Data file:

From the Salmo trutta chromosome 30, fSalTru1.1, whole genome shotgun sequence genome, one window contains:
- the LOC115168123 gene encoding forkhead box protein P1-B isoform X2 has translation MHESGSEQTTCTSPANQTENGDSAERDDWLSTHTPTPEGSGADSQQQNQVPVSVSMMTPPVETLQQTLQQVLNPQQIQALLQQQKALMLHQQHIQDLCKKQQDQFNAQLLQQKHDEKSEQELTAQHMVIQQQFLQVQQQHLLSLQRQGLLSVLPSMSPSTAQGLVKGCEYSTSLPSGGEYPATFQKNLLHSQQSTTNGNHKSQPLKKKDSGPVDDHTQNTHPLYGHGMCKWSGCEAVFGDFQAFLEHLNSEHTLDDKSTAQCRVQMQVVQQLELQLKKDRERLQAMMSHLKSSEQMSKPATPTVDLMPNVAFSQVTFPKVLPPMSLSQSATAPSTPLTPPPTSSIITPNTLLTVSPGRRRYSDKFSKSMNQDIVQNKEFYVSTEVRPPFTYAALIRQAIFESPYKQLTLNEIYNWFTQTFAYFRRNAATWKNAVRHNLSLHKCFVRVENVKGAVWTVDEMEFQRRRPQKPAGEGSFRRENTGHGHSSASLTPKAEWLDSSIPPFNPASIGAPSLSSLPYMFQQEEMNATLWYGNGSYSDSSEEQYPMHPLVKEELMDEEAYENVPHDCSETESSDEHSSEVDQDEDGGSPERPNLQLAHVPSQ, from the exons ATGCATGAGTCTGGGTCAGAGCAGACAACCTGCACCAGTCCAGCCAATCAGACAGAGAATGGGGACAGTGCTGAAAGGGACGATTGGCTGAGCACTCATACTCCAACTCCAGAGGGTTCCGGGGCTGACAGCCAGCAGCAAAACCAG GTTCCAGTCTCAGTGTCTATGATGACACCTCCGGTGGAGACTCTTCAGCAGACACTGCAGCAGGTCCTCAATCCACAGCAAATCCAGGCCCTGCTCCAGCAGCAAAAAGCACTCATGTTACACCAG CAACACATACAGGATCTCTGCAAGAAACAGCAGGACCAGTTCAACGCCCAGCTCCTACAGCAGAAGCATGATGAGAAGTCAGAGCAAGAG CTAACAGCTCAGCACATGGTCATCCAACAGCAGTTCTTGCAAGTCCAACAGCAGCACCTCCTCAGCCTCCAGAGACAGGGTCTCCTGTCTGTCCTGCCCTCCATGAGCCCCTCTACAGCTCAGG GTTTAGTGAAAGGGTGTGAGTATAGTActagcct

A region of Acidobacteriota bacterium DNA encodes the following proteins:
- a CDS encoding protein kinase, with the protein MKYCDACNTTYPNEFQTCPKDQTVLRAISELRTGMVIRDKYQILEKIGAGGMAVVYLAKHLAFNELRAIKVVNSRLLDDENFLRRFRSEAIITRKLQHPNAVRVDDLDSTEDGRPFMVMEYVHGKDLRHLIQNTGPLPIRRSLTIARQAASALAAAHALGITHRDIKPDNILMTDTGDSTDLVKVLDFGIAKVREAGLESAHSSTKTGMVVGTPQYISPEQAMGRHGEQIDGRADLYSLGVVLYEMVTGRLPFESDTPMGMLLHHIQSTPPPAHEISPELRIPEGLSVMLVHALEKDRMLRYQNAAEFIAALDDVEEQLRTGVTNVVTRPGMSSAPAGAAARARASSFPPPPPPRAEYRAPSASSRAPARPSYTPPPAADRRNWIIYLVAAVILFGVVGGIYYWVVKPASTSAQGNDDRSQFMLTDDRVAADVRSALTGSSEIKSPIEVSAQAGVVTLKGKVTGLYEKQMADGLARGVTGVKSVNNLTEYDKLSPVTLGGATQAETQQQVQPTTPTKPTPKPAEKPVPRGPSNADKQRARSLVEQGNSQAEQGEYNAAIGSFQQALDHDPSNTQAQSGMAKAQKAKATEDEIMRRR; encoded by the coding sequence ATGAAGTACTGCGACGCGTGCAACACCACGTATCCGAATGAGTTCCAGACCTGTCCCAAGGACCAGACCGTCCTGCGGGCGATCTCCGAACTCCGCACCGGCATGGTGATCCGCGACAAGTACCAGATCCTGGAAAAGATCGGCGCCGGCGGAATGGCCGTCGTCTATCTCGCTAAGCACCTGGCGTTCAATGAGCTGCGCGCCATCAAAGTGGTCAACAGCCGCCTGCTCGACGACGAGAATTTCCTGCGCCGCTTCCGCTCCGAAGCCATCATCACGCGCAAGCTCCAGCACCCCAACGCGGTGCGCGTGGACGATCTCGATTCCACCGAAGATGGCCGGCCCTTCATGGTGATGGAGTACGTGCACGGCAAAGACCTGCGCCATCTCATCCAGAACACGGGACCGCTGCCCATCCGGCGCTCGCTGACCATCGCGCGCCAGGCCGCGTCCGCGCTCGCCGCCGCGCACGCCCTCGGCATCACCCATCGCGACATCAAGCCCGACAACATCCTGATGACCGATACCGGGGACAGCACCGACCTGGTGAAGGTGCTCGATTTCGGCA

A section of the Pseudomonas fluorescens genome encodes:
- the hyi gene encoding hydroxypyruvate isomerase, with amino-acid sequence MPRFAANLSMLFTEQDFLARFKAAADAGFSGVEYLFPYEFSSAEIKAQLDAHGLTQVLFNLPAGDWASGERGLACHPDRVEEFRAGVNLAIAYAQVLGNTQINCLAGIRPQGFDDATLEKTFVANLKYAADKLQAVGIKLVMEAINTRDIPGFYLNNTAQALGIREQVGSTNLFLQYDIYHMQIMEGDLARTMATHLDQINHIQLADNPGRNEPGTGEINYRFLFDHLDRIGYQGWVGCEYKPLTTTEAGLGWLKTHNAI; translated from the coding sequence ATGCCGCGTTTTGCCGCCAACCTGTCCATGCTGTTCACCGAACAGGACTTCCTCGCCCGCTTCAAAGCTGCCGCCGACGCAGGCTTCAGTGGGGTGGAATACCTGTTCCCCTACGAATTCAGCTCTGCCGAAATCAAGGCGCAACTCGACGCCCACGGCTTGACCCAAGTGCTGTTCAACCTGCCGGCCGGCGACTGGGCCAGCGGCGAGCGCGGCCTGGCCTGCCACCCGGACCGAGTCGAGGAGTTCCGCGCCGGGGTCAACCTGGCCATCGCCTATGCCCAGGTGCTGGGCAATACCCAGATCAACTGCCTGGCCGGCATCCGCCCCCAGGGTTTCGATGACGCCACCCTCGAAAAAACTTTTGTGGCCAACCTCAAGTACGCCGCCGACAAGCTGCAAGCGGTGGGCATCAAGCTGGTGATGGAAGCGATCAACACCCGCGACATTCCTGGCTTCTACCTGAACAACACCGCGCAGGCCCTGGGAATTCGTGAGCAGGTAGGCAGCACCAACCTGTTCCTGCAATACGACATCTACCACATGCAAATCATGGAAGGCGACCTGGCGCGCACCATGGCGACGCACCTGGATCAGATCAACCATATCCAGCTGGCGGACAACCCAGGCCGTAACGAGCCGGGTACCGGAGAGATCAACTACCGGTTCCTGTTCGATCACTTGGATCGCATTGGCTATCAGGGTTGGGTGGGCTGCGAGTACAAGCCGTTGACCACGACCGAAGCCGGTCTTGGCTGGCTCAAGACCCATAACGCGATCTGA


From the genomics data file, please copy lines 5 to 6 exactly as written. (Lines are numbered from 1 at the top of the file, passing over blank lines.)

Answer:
A section of the Pseudomonas fluorescens genome encodes:
- the hyi gene encoding hydroxypyruvate isomerase, with amino-acid sequence MPRFAANLSMLFTEQDFLARFKAAADAGFSGVEYLFPYEFSSAEIKAQLDAHGLTQVLFNLPAGDWASGERGLACHPDRVEEFRAGVNLAIAYAQVLGNTQINCLAGIRPQGFDDATLEKTFVANLKYAADKLQAVGIKLVMEAINTRDIPGFYLNNTAQALGIREQVGSTNLFLQYDIYHMQIMEGDLARTMATHLDQINHIQLADNPGRNEPGTGEINYRFLFDHLDRIGYQGWVGCEYKPLTTTEAGLGWLKTHNAI; translated from the coding sequence ATGCCGCGTTTTGCCGCCAACCTGTCCATGCTGTTCACCGAACAGGACTTCCTCGCCCGCTTCAAAGCTGCCGCCGACGCAGGCTTCAGTGGGGTGGAATACCTGTTCCCCTACGAATTCAGCTCTGCCGAAATCAAGGCGCAACTCGACGCCCACGGCTTGACCCAAGTGCTGTTCAACCTGCCGGCCGGCGACTGGGCCAGCGGCGAGCGCGGCCTGGCCTGCCACCCGGACCGAGTCGAGGAGTTCCGCGCCGGGGTCAACCTGGCCATCGCCTATGCCCAGGTGCTGGGCAATACCCAGATCAACTGCCTGGCCGGCATCCGCCCCCAGGGTTTCGATGACGCCACCCTCGAAAAAACTTTTGTGGCCAACCTCAAGTACGCCGCCGACAAGCTGCAAGCGGTGGGCATCAAGCTGGTGATGGAAGCGATCAACACCCGCGACATTCCTGGCTTCTACCTGAACAACACCGCGCAGGCCCTGGGAATTCGTGAGCAGGTAGGCAGCACCAACCTGTTCCTGCAATACGACATCTACCACATGCAAATCATGGAAGGCGACCTGGCGCGCACCATGGCGACGCACCTGGATCAGATCAACCATATCCAGCTGGCGGACAACCCAGGCCGTAACGAGCCGGGTACCGGAGAGATCAACTACCGGTTCCTGTTCGATCACTTGGATCGCATTGGCTATCAGGGTTGGGTGGGCTGCGAGTACAAGCCGTTGACCACGACCGAAGCCGGTCTTGGCTGGCTCAAGACCCATAACGCGATCTGA